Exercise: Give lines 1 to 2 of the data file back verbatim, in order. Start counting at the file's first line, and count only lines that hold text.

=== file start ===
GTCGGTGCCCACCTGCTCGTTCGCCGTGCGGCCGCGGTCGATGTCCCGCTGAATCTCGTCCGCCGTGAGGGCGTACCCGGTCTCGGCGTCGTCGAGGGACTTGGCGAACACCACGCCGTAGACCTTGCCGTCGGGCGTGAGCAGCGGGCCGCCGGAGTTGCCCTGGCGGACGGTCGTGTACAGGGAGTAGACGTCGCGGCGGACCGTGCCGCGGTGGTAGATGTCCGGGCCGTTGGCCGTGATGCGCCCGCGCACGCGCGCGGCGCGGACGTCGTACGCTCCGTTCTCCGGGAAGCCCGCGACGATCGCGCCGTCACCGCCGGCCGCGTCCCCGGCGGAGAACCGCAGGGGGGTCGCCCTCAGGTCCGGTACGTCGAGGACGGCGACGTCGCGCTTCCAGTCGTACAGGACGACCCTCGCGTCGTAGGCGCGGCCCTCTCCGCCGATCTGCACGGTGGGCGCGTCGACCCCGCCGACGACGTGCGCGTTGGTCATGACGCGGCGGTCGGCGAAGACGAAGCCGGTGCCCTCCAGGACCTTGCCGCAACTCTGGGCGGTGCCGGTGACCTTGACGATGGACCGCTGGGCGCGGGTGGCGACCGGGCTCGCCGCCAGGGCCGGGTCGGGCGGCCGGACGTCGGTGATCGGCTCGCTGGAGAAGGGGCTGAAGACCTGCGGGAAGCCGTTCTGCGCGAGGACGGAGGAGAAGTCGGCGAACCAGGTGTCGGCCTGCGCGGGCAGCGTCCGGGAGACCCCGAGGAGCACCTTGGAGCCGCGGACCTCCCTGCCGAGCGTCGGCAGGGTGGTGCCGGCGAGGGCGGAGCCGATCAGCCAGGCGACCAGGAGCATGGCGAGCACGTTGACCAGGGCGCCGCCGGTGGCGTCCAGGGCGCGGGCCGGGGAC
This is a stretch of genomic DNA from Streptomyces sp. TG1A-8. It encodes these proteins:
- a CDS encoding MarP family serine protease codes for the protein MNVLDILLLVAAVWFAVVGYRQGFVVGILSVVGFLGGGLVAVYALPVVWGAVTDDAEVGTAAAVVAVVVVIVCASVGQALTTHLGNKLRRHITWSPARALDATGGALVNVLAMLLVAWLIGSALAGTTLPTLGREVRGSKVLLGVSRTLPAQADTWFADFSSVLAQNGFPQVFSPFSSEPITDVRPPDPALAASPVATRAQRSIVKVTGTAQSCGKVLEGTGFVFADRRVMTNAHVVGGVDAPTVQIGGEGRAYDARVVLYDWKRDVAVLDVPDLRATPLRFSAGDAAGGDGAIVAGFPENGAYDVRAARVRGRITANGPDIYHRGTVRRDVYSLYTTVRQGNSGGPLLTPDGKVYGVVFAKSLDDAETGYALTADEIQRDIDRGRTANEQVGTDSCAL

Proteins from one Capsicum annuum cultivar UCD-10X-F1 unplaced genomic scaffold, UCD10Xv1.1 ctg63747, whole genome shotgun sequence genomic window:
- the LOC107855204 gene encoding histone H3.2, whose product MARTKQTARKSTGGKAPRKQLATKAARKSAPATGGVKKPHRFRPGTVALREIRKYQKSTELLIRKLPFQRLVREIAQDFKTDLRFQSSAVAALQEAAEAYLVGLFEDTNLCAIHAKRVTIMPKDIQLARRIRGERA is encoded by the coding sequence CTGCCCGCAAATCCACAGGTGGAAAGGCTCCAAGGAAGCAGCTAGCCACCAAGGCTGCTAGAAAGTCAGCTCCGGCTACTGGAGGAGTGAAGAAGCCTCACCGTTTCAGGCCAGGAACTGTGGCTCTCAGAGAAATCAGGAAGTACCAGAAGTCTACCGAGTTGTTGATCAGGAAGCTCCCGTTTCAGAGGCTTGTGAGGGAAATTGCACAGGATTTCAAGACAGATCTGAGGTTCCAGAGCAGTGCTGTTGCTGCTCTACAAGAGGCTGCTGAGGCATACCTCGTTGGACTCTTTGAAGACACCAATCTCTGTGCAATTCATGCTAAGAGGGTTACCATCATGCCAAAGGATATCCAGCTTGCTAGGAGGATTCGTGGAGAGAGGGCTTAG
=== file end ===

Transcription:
GTCGGTGCCCACCTGCTCGTTCGCCGTGCGGCCGCGGTCGATGTCCCGCTGAATCTCGTCCGCCGTGAGGGCGTACCCGGTCTCGGCGTCGTCGAGGGACTTGGCGAACACCACGCCGTAGACCTTGCCGTCGGGCGTGAGCAGCGGGCCGCCGGAGTTGCCCTGGCGGACGGTCGTGTACAGGGAGTAGACGTCGCGGCGGACCGTGCCGCGGTGGTAGATGTCCGGGCCGTTGGCCGTGATGCGCCCGCGCACGCGCGCGGCGCGGACGTCGTACGCTCCGTTCTCCGGGAAGCCCGCGACGATCGCGCCGTCACCGCCGGCCGCGTCCCCGGCGGAGAACCGCAGGGGGGTCGCCCTCAGGTCCGGTACGTCGAGGACGGCGACGTCGCGCTTCCAGTCGTACAGGACGACCCTCGCGTCGTAGGCGCGGCCCTCTCCGCCGATCTGCACGGTGGGCGCGTCGACCCCGCCGACGACGTGCGCGTTGGTCATGACGCGGCGGTCGGCGAAGACGAAGCCGGTGCCCTCCAGGACCTTGCCGCAACTCTGGGCGGTGCCGGTGACCTTGACGATGGACCGCTGGGCGCGGGTGGCGACCGGGCTCGCCGCCAGGGCCGGGTCGGGCGGCCGGACGTCGGTGATCGGCTCGCTGGAGAAGGGGCTGAAGACCTGCGGGAAGCCGTTCTGCGCGAGGACGGAGGAGAAGTCGGCGAACCAGGTGTCGGCCTGCGCGGGCAGCGTCCGGGAGACCCCGAGGAGCACCTTGGAGCCGCGGACCTCCCTGCCGAGCGTCGGCAGGGTGGTGCCGGCGAGGGCGGAGCCGATCAGCCAGGCGACCAGGAGCATGGCGAGCACGTTGACCAGGGCGCCGCCGGTGGCGTCCAGGGCGCGGGCCGGGGAC
This is a stretch of genomic DNA from Streptomyces sp. TG1A-8. It encodes these proteins: